Deciphering when Patients Feign Symptoms to Avoid Incarceration

 

 
 
 

Steve Berry | From the August 2014 Issue | Thursday, August 7, 2014


Fuhgitaboudit, spell check. You’ll never find Incarceritis in your laptop’s memory bank. Even if you’ve downloaded a medical dictionary, it would still be of no avail. Stupid computer!

Defined as when a patient intentionally falsifies or grossly exaggerates symptoms of illness or trauma in order to avoid incarceration, In-car-sir-I-tis, or EMS (environmental malingering syndrome), is a loathed condition most correctional healthcare providers, EMS and law enforcement professionals are familiar with.

Bar fight victim: I’m okay. It’s just a scratch on my head. I feel fine. The loser barely hit me.
Medic: Did you lose consciousness? Are you hurting anywhere else?
BFV: Like I said, I’m fine, %&#! Now just leave me the hell alone!
M: Well, alrighty then. He’s all yours, officer.
Police officer: Sir, I’m placing you under arrest for assault charges.
BFV: My head and neck are suddenly killing me. I can’t see out of my right eye. I think I’m gonna pass out. I can’t remember my name … or my lawyer’s. Oh no! I can’t feel my fingers!
M: Does that include no sensation of your moral principles?

The attempt at feigning illness or injury is a hapless version of trying to pick the “get out of jail free” card in Monopoly after you’ve already landed on the “Go to Jail” space. Of course, the accused consider this a brilliant, spontaneously-conceived plan that we in EMS and law enforcement would never consider as a clever ploy to avoid metallic cubical detention. Those suffering from Incarceritis may see it as an opportunity to escape police custody, gain a sympathetic charge reduction or take a mini vacation to a healthcare milieu filled with compassion, comfort and love.

Some of the more ambiguous complaints you may find from an inmate fabricating the need for 9-1-1 transport include: contrived chest or abdominal pain, agonizing migraine, unconsciousness, hallucinations, mental illness, debilitating injury discomfort, or, my personal favorite, status seizures (which I like to call “sham shaking”).

There will always be inmates who seek ambulance deportation from a prison cell when their only sickness is being sick of living behind bars. It’s easy to develop a contemptuous and jaded opinion of imprisoned malingerers who, in their attempt to avoid criminal responsibility, overtax not only your EMS resources and budget, but also your capacity to trust others who may actually be experiencing a medical emergency. I for one don’t trust the imprisoned, whether they’re habitual criminals or first time detainees, but I do give them the benefit of the doubt regarding their need for medical intervention. After all, everyone deserves the right to professional objectivity—even one or two members of Congress. However, if a prisoner is indeed faking a medical affliction to escape their confines of custody, I want to bust them from an ethical standpoint. Here are a few tips I’ve found helpful:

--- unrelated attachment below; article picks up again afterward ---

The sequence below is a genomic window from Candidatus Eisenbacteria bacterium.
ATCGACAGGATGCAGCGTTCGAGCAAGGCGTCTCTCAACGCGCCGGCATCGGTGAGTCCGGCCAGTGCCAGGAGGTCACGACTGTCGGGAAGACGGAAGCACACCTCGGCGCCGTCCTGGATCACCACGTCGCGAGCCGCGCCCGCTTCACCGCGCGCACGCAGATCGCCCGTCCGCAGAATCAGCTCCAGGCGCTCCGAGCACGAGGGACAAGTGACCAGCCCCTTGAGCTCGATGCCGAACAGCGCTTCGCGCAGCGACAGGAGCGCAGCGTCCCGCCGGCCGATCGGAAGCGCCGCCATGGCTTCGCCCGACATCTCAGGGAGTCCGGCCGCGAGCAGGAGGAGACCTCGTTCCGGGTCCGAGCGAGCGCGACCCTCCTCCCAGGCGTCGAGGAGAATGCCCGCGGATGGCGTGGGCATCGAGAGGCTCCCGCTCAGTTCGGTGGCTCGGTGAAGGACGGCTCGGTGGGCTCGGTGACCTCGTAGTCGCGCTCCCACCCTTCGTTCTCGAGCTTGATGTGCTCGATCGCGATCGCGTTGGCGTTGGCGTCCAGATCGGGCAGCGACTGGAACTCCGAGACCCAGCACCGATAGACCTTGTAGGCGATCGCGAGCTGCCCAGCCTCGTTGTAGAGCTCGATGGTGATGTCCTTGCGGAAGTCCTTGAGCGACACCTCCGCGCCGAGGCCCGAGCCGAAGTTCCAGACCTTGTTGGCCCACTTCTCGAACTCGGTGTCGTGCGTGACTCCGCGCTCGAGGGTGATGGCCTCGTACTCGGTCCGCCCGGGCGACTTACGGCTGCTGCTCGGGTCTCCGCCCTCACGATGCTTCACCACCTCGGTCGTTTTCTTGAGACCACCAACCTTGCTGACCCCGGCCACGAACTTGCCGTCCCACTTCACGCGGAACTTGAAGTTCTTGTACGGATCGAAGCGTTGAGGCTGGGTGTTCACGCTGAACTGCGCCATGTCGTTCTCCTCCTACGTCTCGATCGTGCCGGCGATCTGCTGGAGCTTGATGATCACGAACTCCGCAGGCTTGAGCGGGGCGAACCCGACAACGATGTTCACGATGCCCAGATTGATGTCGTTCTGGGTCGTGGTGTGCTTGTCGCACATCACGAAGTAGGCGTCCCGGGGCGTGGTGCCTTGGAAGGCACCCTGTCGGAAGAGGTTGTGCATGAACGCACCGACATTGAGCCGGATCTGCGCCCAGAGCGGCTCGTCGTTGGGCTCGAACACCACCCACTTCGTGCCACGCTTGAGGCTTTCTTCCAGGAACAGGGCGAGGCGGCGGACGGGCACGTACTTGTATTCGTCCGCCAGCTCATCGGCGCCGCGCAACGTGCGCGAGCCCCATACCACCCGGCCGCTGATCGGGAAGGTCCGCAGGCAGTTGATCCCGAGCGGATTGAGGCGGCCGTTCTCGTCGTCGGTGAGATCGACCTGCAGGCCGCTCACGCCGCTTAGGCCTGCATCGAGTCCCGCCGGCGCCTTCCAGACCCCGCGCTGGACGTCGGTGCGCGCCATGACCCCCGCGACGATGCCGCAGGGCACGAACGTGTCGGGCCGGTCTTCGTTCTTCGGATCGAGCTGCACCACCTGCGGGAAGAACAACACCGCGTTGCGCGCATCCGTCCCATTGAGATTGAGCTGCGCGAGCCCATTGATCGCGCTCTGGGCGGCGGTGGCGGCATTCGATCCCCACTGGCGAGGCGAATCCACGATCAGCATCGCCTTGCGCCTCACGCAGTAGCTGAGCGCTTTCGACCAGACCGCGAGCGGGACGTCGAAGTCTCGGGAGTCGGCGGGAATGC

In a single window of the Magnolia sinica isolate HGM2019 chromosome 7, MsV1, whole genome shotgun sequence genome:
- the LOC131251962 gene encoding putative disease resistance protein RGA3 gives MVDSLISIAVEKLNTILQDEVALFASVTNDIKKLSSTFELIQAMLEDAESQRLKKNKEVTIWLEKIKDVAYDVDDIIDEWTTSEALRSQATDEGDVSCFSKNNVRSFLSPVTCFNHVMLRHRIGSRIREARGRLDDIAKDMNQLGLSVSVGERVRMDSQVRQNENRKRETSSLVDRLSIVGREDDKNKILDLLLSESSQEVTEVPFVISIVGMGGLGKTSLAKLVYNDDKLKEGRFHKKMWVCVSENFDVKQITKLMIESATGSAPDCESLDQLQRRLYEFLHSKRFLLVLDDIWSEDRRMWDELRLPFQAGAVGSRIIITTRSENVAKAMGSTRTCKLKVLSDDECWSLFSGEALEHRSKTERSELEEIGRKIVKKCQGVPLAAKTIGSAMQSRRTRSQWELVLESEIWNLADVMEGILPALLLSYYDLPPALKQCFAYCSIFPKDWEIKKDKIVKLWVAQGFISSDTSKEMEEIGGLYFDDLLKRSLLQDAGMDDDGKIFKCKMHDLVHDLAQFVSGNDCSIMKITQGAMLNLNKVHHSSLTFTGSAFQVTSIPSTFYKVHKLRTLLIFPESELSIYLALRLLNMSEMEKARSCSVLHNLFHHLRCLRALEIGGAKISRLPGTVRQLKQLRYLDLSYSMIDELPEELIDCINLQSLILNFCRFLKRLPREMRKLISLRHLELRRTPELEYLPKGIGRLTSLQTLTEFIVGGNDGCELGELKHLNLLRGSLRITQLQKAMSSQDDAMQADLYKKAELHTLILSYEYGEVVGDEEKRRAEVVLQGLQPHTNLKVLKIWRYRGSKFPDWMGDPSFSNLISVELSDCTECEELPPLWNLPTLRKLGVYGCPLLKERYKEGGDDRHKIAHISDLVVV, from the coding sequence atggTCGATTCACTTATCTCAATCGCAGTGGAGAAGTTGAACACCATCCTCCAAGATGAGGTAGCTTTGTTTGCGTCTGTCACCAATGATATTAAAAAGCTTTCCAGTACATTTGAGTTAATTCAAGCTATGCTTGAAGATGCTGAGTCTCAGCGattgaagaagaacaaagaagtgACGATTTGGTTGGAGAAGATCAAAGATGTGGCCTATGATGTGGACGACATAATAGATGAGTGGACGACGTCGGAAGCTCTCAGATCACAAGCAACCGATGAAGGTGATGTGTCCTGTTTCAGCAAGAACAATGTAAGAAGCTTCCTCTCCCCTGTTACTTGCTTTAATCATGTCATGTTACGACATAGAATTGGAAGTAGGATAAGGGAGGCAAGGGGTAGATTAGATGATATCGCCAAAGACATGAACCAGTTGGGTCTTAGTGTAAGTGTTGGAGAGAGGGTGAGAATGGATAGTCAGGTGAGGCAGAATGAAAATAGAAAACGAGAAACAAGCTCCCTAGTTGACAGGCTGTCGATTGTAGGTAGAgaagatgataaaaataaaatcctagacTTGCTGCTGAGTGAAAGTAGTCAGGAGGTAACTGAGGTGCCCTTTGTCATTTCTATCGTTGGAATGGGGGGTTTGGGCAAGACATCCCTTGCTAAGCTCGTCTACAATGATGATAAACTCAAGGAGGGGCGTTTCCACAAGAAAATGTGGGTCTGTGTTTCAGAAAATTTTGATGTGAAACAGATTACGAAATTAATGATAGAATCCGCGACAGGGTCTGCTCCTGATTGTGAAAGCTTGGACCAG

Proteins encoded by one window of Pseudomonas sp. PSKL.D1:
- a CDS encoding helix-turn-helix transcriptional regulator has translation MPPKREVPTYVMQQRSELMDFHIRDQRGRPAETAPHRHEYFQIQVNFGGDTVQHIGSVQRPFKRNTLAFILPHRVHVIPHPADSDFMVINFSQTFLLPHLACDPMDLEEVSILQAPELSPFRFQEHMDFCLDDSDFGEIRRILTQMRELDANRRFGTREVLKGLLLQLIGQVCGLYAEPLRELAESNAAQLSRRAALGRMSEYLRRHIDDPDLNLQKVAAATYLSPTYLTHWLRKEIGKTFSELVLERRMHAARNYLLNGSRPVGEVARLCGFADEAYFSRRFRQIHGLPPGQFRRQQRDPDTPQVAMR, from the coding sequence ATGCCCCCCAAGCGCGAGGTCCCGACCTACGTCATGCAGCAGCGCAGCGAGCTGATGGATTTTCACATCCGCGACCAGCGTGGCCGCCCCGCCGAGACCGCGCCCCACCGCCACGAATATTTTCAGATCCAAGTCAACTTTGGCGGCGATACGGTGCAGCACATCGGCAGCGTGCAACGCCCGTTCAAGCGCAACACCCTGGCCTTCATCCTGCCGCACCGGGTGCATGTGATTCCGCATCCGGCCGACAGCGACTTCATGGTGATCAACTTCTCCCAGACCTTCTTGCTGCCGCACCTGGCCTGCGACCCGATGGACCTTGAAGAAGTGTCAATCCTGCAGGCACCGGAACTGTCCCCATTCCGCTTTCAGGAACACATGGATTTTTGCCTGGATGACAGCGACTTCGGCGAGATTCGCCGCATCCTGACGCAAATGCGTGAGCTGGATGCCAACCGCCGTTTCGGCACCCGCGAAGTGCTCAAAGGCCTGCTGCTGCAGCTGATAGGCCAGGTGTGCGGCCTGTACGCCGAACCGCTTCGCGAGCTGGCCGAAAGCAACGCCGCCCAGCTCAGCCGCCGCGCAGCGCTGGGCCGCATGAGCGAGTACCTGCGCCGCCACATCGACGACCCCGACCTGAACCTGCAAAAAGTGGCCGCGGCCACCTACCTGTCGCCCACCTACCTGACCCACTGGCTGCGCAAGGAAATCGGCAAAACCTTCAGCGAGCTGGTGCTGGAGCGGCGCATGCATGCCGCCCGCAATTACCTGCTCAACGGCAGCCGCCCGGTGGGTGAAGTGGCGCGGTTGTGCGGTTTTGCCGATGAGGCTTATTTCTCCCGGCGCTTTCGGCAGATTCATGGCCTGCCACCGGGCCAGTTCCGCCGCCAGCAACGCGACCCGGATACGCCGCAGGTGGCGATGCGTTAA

• Besides performing a full objective medical assessment, thoroughly document subjective data not only from the patient, but also any discrepancies officers may have observed or uncovered before and after the onset of the inmate’s medical or traumatic crisis.
  • Repeatedly ask questions and document any inconsistencies that may put medical necessity and legitimacy into question.
  • Don’t point out discrepancies to an inmate because they may adjust their symptoms to coincide with actual medical conditions. Unlike long-term correctional internment, the acutely apprehended don’t have access to WebMD to study and rehearse specific medical complaints.
  • Observe your patient’s behavior when healthcare providers aren’t present.
  • Remind yourself that this could be the real thing, regardless of how many Academy Award-winning performances of malingering the inmate may have displayed before.
  • Have the inmate secured by the accompanying officer in a way that keeps the healthcare provider out of harm’s way.
  • Thoroughly document suspected manipulation of inmates feigning illness. Some correctional facilities use these records to facilitate disciplinary action or even influence parole eligibility, especially for repeat offenders.

Remember, my incarcerated friends, feigning illness while behind bars won’t produce the kind of iron deficiency you were hoping for.

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Administration and Leadership



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Related Topics: Administration and Leadership, Steve Berry, inmate care, Incarceritis, ems humor, Jems Berry Musing

 
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Steve Berryhas been a paramedic for the past 25 years in the southern Colorado region. He's the author of the cartoon book series I'm Not An Ambulance Driver. Visit his Web site at www.iamnotanambulancedriver.com to purchase his books or CDs.

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